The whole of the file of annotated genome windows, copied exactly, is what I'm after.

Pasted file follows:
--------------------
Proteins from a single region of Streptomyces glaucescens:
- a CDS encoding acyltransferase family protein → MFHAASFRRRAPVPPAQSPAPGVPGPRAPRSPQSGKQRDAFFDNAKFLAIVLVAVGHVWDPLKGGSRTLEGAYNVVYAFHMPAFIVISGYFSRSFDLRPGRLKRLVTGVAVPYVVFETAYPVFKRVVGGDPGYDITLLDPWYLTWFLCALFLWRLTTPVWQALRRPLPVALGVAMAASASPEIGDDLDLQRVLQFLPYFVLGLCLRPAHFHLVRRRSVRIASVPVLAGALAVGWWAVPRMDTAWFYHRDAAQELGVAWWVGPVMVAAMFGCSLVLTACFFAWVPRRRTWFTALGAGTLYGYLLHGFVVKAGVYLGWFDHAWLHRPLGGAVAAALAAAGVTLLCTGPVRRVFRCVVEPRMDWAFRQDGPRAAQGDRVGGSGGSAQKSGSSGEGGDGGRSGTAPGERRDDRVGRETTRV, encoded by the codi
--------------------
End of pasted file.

Proteins from a single region of Streptomyces glaucescens:
- a CDS encoding acyltransferase family protein → MFHAASFRRRAPVPPAQSPAPGVPGPRAPRSPQSGKQRDAFFDNAKFLAIVLVAVGHVWDPLKGGSRTLEGAYNVVYAFHMPAFIVISGYFSRSFDLRPGRLKRLVTGVAVPYVVFETAYPVFKRVVGGDPGYDITLLDPWYLTWFLCALFLWRLTTPVWQALRRPLPVALGVAMAASASPEIGDDLDLQRVLQFLPYFVLGLCLRPAHFHLVRRRSVRIASVPVLAGALAVGWWAVPRMDTAWFYHRDAAQELGVAWWVGPVMVAAMFGCSLVLTACFFAWVPRRRTWFTALGAGTLYGYLLHGFVVKAGVYLGWFDHAWLHRPLGGAVAAALAAAGVTLLCTGPVRRVFRCVVEPRMDWAFRQDGPRAAQGDRVGGSGGSAQKSGSSGEGGDGGRSGTAPGERRDDRVGRETTRV, encoded by the codi